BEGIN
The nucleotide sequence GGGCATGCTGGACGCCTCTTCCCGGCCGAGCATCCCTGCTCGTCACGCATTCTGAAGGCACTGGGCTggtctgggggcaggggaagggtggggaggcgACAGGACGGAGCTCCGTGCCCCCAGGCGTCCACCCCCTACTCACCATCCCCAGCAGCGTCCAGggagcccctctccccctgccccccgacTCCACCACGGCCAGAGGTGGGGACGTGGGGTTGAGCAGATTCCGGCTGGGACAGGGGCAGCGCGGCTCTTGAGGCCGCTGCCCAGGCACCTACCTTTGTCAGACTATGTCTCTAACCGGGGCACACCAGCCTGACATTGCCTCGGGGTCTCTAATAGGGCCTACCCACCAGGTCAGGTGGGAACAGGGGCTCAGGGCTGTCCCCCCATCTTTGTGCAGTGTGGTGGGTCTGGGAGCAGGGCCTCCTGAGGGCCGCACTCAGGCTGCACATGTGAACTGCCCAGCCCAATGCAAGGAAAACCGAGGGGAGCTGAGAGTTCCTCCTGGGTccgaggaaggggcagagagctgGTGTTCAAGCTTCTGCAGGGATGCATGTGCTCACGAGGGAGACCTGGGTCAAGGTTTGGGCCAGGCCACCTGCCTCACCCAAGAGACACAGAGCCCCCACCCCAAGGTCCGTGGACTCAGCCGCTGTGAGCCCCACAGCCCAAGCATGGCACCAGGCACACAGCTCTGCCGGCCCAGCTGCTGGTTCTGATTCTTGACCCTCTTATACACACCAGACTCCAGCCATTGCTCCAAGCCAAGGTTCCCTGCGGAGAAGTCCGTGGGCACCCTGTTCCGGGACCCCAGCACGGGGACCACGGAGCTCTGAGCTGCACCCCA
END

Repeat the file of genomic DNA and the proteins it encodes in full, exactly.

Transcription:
The nucleotide sequence GGGCATGCTGGACGCCTCTTCCCGGCCGAGCATCCCTGCTCGTCACGCATTCTGAAGGCACTGGGCTggtctgggggcaggggaagggtggggaggcgACAGGACGGAGCTCCGTGCCCCCAGGCGTCCACCCCCTACTCACCATCCCCAGCAGCGTCCAGggagcccctctccccctgccccccgacTCCACCACGGCCAGAGGTGGGGACGTGGGGTTGAGCAGATTCCGGCTGGGACAGGGGCAGCGCGGCTCTTGAGGCCGCTGCCCAGGCACCTACCTTTGTCAGACTATGTCTCTAACCGGGGCACACCAGCCTGACATTGCCTCGGGGTCTCTAATAGGGCCTACCCACCAGGTCAGGTGGGAACAGGGGCTCAGGGCTGTCCCCCCATCTTTGTGCAGTGTGGTGGGTCTGGGAGCAGGGCCTCCTGAGGGCCGCACTCAGGCTGCACATGTGAACTGCCCAGCCCAATGCAAGGAAAACCGAGGGGAGCTGAGAGTTCCTCCTGGGTccgaggaaggggcagagagctgGTGTTCAAGCTTCTGCAGGGATGCATGTGCTCACGAGGGAGACCTGGGTCAAGGTTTGGGCCAGGCCACCTGCCTCACCCAAGAGACACAGAGCCCCCACCCCAAGGTCCGTGGACTCAGCCGCTGTGAGCCCCACAGCCCAAGCATGGCACCAGGCACACAGCTCTGCCGGCCCAGCTGCTGGTTCTGATTCTTGACCCTCTTATACACACCAGACTCCAGCCATTGCTCCAAGCCAAGGTTCCCTGCGGAGAAGTCCGTGGGCACCCTGTTCCGGGACCCCAGCACGGGGACCACGGAGCTCTGAGCTGCACCCCA